Sunday, August 26, 2012

Getting Started w/ Windows 8, MVVM Light and EventToCommand

,
Now that Windows 8 and Visual Studio are in RTM I wanted to put together a quick entry for those Windows Phone developers making the transition to Windows 8 development with their MVVM Light skills.

Laurent Bugnion, is the creator of the MVVM Light toolkit and I, as well as many others, have been using this for Windows Phone development for a while now.  I am porting on of my applications to Windows 8 and wanted to take the knowledge of this toolkit to the new platform hoping that there were either some new enhancements and/or not many changes so that I could just go.  Well that was the deal.

MVVM Light Toolkit for Windows 8 RTM

The latest installer for the toolkit, "MVVM Light Toolkit V4 RTM", is available from CodePlex. According to Laurent's blog it is a side by side install with previous versions:

MVVM Light for Windows 8 is a side-by-side install with the standard MVVM Light V3 or V4 beta. Simply download and run the MSI from Codeplex. As usual, the last step of the installation performs a “/setup” of Visual Studio to actualize the project template cache, and unfortunately this last step can last very long. Please be patient and don’t cancel before the end! The installation process is very similar to that described on the MVVM Light installation page (except that there is no NuGet installer for VS11 yet).
The following link states the summary of the ported components from the previous versions, but I'll paraphrase here:

  • ObservableObject including all ways to raise PropertyChanged. 
  • ViewModelBase including all ways to raise PropertyChanged. 
  • Messenger including all message types except DialogMessage (see below). 
  • RelayCommand with and without parameter. 
  • SimpleIoc which might well be the very first IOC container working on Windows 8. 
Man do I love the SimpleIoc! Makes adding the new views soooo much easier than in the Windows Phone version.

There are a few missing components, one of which is EventToCommand, however thanks to a new friend I have made, Joost van Schaik (see his blog here),  there is a solution to that and it's available as a nuget package with some additional behavior features I encourage you to look into but I'll at least cover the EventToCommand features he offers.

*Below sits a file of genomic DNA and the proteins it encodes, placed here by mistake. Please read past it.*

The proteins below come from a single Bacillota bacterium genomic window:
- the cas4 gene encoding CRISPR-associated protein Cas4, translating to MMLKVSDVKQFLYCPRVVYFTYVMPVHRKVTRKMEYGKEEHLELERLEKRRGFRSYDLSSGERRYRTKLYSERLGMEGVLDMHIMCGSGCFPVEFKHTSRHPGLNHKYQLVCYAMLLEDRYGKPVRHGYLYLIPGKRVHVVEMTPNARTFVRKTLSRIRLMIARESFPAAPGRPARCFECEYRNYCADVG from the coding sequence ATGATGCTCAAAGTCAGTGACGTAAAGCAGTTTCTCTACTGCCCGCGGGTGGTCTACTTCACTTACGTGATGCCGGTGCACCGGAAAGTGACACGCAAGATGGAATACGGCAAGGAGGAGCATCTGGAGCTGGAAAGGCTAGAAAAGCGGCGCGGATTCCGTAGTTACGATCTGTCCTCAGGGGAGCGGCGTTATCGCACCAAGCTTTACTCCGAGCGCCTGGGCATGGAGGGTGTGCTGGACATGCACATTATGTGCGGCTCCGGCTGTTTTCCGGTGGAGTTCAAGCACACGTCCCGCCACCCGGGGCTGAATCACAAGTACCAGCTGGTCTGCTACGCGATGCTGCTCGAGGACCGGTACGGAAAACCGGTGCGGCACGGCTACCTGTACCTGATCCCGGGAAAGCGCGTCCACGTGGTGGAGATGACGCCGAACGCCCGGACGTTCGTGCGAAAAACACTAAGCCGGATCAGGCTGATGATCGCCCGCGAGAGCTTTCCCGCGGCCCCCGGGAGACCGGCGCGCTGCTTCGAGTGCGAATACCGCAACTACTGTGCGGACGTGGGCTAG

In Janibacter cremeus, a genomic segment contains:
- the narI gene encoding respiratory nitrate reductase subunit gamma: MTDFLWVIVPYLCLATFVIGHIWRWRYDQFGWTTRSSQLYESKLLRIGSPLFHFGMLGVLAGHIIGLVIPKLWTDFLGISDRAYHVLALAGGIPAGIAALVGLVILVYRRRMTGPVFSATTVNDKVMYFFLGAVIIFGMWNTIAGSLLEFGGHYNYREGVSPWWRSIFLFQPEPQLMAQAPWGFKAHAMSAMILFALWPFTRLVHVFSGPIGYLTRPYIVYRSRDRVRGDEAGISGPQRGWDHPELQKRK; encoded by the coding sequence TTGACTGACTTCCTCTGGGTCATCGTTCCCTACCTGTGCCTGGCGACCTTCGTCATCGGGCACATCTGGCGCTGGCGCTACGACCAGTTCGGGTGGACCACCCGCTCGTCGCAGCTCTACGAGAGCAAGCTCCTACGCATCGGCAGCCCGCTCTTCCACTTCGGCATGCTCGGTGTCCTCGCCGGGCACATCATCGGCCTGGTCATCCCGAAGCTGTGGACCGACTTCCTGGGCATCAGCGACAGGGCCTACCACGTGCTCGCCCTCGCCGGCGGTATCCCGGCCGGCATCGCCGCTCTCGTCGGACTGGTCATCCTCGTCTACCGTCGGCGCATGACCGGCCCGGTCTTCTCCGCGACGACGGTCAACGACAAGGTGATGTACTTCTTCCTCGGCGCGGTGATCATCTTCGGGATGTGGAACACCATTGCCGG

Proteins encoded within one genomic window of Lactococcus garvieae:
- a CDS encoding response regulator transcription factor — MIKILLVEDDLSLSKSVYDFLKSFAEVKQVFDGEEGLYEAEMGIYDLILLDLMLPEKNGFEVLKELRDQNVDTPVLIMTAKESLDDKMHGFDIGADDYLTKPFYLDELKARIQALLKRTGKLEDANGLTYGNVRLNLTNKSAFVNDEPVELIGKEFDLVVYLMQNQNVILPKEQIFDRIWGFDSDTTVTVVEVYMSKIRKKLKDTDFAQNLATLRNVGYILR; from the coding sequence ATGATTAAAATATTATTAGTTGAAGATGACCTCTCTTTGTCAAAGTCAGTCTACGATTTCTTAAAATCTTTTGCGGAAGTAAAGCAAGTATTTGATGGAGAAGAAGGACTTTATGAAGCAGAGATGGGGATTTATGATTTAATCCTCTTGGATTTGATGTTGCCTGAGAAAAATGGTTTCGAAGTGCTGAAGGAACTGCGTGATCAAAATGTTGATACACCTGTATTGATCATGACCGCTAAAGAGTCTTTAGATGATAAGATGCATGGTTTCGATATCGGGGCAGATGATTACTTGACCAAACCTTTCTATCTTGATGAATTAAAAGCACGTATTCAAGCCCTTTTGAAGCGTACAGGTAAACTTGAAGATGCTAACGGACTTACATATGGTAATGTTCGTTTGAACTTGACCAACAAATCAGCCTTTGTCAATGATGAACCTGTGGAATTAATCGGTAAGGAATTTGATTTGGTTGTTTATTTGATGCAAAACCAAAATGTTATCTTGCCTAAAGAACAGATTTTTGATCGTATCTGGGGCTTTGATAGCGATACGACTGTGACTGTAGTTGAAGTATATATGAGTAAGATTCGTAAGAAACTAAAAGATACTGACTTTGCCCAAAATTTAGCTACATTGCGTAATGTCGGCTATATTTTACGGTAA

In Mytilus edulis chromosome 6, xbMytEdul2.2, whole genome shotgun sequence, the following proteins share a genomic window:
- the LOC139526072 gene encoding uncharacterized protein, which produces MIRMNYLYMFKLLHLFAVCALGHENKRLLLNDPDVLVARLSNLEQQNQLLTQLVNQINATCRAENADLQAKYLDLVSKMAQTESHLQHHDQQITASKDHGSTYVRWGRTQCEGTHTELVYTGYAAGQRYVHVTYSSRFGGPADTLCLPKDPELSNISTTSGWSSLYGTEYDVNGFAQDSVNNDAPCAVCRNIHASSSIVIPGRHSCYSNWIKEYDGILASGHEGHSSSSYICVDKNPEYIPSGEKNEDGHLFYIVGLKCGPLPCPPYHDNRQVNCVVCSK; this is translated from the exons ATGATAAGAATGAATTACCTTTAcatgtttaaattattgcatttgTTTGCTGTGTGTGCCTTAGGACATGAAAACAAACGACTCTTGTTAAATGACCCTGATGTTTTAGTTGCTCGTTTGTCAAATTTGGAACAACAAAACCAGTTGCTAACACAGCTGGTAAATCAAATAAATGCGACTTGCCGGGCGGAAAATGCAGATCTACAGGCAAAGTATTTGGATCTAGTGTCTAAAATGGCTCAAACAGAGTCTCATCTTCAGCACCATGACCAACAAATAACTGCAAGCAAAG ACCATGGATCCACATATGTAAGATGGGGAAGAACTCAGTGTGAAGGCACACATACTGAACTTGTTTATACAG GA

Getting Started

MVVM Light Project Template

After installing the toolkit you will see that there is a new project template available in the Visual Studio 2012 New Project Dialog

Noted as "Windows Metro Style"

Name the project "MvvmLight_Walkthrough" and click Ok.

The project template is simple, but add some new features that were not in previous versions of the toolkit. In the Solution Explorer you'll notice a Design folder with a class called DesignDataService. This is a great feature; the default template putting in a design data class repository.

Second, as in the past version of the toolkit there is the normal ViewModelLocator class, but in this version there is new feature - SimpleIoc, a container class which if you are like me had everything else in a container for DI with the exception of the ViewModels unless you rolled your own.


public class ViewModelLocator

    {

        static ViewModelLocator()

        {

            ServiceLocator.SetLocatorProvider(() => SimpleIoc.Default);



            if (ViewModelBase.IsInDesignModeStatic)

            {

                SimpleIoc.Default.Register<IDataService, Design.DesignDataService>();

            }

            else

            {

                SimpleIoc.Default.Register<IDataService, DataService>();

            }



            SimpleIoc.Default.Register<MainViewModel>();

        }



        /// <summary>

        /// Gets the Main property.

        /// </summary>

        [System.Diagnostics.CodeAnalysis.SuppressMessage("Microsoft.Performance",

            "CA1822:MarkMembersAsStatic",

            Justification = "This non-static member is needed for data binding purposes.")]

        public MainViewModel Main

        {

            get

            {

                return ServiceLocator.Current.GetInstance<MainViewModel>();

            }

        }



        /// <summary>

        /// Cleans up all the resources.

        /// </summary>

        public static void Cleanup()

        {

        }


And last, in the Model folder, Laurent has been kind enough to also include an IDataService interface and DataService class to show in the example how to use the real time and design time data models. These are all wired up in the ViewModelLocator as show above.

Now if we simply run the application you should get the following to make sure it's all good to go!

Running in the Simulator

As you may or may not notice, this is not to dis-similar from the previous project template test from the previous version.

MainViewModel

The binding of the ViewModel to the View is the same as it was in the previous model and there are no noticeable changes to the ViewModelTemplate.  On thing to note is that all options for RaisePropertyChanged are included in this release where as in the previous version you would have to get the "Pre-release" version from nuget in order to use them. For example, the built in template puts in the following:


/// <summary>

        /// The <see cref="WelcomeTitle" /> property's name.

        /// </summary>

        public const string WelcomeTitlePropertyName = "WelcomeTitle";



        private string _welcomeTitle = string.Empty;



        /// <summary>

        /// Gets the WelcomeTitle property.